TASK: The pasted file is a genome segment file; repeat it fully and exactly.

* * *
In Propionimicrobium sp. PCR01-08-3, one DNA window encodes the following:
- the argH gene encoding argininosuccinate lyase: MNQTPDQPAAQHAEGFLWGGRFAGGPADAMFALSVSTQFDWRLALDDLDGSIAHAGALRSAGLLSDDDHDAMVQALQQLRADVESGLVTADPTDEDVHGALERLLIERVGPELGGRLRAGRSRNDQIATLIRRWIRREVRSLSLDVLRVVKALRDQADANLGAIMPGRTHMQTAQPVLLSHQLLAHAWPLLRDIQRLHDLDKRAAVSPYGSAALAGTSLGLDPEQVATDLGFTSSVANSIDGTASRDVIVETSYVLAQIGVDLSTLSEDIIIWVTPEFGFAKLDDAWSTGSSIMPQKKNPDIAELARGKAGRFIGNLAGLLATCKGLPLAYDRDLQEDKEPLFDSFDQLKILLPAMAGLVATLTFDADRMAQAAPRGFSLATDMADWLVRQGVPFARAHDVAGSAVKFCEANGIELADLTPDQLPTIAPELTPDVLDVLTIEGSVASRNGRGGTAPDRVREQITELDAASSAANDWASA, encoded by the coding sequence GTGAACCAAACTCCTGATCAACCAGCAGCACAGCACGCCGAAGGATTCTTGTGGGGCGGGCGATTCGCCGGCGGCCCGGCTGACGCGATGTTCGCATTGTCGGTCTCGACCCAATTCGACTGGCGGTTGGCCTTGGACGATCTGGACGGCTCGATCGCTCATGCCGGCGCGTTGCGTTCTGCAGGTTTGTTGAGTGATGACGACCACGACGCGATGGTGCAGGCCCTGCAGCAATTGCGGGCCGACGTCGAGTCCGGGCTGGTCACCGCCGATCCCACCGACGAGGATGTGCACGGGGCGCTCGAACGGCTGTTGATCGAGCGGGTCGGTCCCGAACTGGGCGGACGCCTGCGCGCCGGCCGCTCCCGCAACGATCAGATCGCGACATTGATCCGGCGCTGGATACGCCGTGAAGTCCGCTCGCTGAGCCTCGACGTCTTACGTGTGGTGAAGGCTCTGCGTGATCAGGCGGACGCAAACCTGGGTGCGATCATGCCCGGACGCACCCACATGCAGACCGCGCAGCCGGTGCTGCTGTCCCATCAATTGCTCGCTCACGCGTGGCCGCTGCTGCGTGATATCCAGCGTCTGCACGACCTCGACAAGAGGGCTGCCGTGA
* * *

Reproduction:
In Propionimicrobium sp. PCR01-08-3, one DNA window encodes the following:
- the argH gene encoding argininosuccinate lyase: MNQTPDQPAAQHAEGFLWGGRFAGGPADAMFALSVSTQFDWRLALDDLDGSIAHAGALRSAGLLSDDDHDAMVQALQQLRADVESGLVTADPTDEDVHGALERLLIERVGPELGGRLRAGRSRNDQIATLIRRWIRREVRSLSLDVLRVVKALRDQADANLGAIMPGRTHMQTAQPVLLSHQLLAHAWPLLRDIQRLHDLDKRAAVSPYGSAALAGTSLGLDPEQVATDLGFTSSVANSIDGTASRDVIVETSYVLAQIGVDLSTLSEDIIIWVTPEFGFAKLDDAWSTGSSIMPQKKNPDIAELARGKAGRFIGNLAGLLATCKGLPLAYDRDLQEDKEPLFDSFDQLKILLPAMAGLVATLTFDADRMAQAAPRGFSLATDMADWLVRQGVPFARAHDVAGSAVKFCEANGIELADLTPDQLPTIAPELTPDVLDVLTIEGSVASRNGRGGTAPDRVREQITELDAASSAANDWASA, encoded by the coding sequence GTGAACCAAACTCCTGATCAACCAGCAGCACAGCACGCCGAAGGATTCTTGTGGGGCGGGCGATTCGCCGGCGGCCCGGCTGACGCGATGTTCGCATTGTCGGTCTCGACCCAATTCGACTGGCGGTTGGCCTTGGACGATCTGGACGGCTCGATCGCTCATGCCGGCGCGTTGCGTTCTGCAGGTTTGTTGAGTGATGACGACCACGACGCGATGGTGCAGGCCCTGCAGCAATTGCGGGCCGACGTCGAGTCCGGGCTGGTCACCGCCGATCCCACCGACGAGGATGTGCACGGGGCGCTCGAACGGCTGTTGATCGAGCGGGTCGGTCCCGAACTGGGCGGACGCCTGCGCGCCGGCCGCTCCCGCAACGATCAGATCGCGACATTGATCCGGCGCTGGATACGCCGTGAAGTCCGCTCGCTGAGCCTCGACGTCTTACGTGTGGTGAAGGCTCTGCGTGATCAGGCGGACGCAAACCTGGGTGCGATCATGCCCGGACGCACCCACATGCAGACCGCGCAGCCGGTGCTGCTGTCCCATCAATTGCTCGCTCACGCGTGGCCGCTGCTGCGTGATATCCAGCGTCTGCACGACCTCGACAAGAGGGCTGCCGTGA